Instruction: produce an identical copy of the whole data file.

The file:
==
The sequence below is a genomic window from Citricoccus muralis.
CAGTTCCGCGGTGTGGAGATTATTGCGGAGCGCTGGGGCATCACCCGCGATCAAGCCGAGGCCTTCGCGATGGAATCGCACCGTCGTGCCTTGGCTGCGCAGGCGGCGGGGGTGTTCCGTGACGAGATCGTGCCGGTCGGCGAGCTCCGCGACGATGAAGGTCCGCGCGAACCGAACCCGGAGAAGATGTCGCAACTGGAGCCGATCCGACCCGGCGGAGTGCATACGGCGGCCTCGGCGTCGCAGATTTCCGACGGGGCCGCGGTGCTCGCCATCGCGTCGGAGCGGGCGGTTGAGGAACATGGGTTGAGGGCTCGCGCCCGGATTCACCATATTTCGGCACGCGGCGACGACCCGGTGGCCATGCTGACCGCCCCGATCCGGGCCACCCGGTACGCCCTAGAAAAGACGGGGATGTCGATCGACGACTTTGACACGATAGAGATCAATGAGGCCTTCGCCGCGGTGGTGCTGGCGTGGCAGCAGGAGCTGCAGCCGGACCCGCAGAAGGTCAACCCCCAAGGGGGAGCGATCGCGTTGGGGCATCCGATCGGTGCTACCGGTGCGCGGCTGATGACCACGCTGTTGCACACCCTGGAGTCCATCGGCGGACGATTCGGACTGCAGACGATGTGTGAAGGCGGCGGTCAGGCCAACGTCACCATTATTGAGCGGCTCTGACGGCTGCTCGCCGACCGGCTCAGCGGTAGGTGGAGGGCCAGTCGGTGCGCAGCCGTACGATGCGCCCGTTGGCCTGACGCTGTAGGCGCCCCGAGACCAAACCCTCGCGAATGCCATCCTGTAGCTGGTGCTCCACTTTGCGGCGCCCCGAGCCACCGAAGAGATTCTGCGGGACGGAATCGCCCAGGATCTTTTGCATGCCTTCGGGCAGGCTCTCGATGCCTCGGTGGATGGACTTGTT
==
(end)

The sequence below is a genomic window from Citricoccus muralis.
CAGTTCCGCGGTGTGGAGATTATTGCGGAGCGCTGGGGCATCACCCGCGATCAAGCCGAGGCCTTCGCGATGGAATCGCACCGTCGTGCCTTGGCTGCGCAGGCGGCGGGGGTGTTCCGTGACGAGATCGTGCCGGTCGGCGAGCTCCGCGACGATGAAGGTCCGCGCGAACCGAACCCGGAGAAGATGTCGCAACTGGAGCCGATCCGACCCGGCGGAGTGCATACGGCGGCCTCGGCGTCGCAGATTTCCGACGGGGCCGCGGTGCTCGCCATCGCGTCGGAGCGGGCGGTTGAGGAACATGGGTTGAGGGCTCGCGCCCGGATTCACCATATTTCGGCACGCGGCGACGACCCGGTGGCCATGCTGACCGCCCCGATCCGGGCCACCCGGTACGCCCTAGAAAAGACGGGGATGTCGATCGACGACTTTGACACGATAGAGATCAATGAGGCCTTCGCCGCGGTGGTGCTGGCGTGGCAGCAGGAGCTGCAGCCGGACCCGCAGAAGGTCAACCCCCAAGGGGGAGCGATCGCGTTGGGGCATCCGATCGGTGCTACCGGTGCGCGGCTGATGACCACGCTGTTGCACACCCTGGAGTCCATCGGCGGACGATTCGGACTGCAGACGATGTGTGAAGGCGGCGGTCAGGCCAACGTCACCATTATTGAGCGGCTCTGACGGCTGCTCGCCGACCGGCTCAGCGGTAGGTGGAGGGCCAGTCGGTGCGCAGCCGTACGATGCGCCCGTTGGCCTGACGCTGTAGGCGCCCCGAGACCAAACCCTCGCGAATGCCATCCTGTAGCTGGTGCTCCACTTTGCGGCGCCCCGAGCCACCGAAGAGATTCTGCGGGACGGAATCGCCCAGGATCTTTTGCATGCCTTCGGGCAGGCTCTCGATGCCTCGGTGGATGGACTTGTT